(How is it possible not to remember when you were proposed?)
2) Also, discrepancies were found in Appellant’s sister’s name.
(Is it possible to forget your wife’s sister’s name because you are nervous at the interview?)
3) The appellant was not able to name the amount of mortgage, that her husband took. (Seems like there is not much trust in this couple, right?)
4) And finally, the couple did not purchase the engagement ring and did not celebrate the wedding.
(Obviously, they did not need it as it looks like a marriage of convenience, doesn’t it?)

Having such discrepancies at the marriage interview, made the HO assume this couple is not in a genuine relationship.

The couple, however, has a common child, as well as numerous photographs, where all the family members (including relatives) were together. Both parents can be seen on the photos of different baby’s age and have undoubted evidence of cohabitation.

Is the fact of having a common child not strong enough to consider that the marriage is genuine? – this is the main issue that was raised in this case.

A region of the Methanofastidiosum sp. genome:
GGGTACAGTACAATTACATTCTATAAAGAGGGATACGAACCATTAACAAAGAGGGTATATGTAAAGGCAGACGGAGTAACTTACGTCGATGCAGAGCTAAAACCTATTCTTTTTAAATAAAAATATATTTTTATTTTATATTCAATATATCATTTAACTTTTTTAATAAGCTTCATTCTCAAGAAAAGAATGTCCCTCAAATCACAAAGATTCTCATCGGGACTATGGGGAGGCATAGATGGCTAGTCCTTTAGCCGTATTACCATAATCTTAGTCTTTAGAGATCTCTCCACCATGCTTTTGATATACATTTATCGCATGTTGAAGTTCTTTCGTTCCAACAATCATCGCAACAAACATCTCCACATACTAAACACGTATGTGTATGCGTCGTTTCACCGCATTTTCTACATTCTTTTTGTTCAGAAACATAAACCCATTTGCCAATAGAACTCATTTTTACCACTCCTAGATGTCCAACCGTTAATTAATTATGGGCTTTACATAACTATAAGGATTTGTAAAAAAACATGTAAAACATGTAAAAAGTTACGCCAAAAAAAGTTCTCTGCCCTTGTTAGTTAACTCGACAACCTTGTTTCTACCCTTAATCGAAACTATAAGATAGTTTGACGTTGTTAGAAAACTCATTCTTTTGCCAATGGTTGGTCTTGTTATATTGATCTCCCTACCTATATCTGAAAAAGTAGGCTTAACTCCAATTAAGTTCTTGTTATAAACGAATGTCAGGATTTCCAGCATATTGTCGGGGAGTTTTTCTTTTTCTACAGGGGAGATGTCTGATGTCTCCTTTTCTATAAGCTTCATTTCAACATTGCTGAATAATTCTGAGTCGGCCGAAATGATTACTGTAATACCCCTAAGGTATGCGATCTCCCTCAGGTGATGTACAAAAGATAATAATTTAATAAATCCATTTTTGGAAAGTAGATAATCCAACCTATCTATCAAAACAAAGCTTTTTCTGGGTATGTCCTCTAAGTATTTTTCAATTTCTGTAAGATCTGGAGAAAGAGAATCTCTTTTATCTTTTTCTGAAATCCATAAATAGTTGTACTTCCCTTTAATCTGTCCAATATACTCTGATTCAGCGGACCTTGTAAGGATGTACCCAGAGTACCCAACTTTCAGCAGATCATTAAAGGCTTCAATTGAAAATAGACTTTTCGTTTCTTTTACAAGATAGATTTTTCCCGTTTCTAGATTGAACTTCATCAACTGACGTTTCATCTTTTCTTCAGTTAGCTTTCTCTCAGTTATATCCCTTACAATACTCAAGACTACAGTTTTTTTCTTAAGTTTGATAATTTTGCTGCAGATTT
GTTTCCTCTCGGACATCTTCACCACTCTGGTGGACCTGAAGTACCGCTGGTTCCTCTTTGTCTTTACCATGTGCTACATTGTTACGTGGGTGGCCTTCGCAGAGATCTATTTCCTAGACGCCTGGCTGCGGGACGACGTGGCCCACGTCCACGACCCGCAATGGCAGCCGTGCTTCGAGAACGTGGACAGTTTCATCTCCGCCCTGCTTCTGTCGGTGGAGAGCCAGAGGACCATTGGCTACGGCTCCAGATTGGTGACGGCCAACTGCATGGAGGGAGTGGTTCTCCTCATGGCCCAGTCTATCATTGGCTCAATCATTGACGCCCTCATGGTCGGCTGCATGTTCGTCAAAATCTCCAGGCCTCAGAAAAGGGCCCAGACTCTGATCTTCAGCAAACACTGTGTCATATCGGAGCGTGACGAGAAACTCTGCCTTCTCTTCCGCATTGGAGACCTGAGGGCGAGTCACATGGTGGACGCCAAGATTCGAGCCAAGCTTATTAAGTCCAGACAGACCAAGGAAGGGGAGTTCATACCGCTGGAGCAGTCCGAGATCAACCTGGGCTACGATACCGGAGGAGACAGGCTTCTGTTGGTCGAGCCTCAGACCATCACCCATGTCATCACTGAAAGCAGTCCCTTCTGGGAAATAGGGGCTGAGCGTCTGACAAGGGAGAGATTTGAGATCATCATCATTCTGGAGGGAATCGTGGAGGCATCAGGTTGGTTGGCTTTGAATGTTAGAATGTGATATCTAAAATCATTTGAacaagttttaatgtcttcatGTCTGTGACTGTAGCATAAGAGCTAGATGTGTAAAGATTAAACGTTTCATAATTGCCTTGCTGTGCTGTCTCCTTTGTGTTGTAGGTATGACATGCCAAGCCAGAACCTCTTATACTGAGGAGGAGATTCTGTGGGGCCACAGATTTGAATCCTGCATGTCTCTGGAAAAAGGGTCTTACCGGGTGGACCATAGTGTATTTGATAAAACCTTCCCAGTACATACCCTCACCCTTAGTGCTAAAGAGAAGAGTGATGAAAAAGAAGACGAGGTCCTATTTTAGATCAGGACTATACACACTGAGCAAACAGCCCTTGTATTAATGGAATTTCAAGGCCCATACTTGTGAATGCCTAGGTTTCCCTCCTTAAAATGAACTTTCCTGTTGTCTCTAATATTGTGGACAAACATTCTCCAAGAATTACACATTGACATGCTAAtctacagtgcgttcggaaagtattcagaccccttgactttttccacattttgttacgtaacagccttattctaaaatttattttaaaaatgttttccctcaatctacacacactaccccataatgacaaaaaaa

The fact, that the appellant and her EEA national husband have a child did not influence the Home Office decision. Based on the above-mentioned discrepancies, the Appellant of Ukrainian citizenship was refused in issuing a Residence Card. The marriage was deemed as the one for obtaining citizenship rights. Moreover, the burden of proof was put on the Appellant, which contradicted the case law.

The Appellant had to wait over a year for another hearing to present more evidence and proof of cohabitation.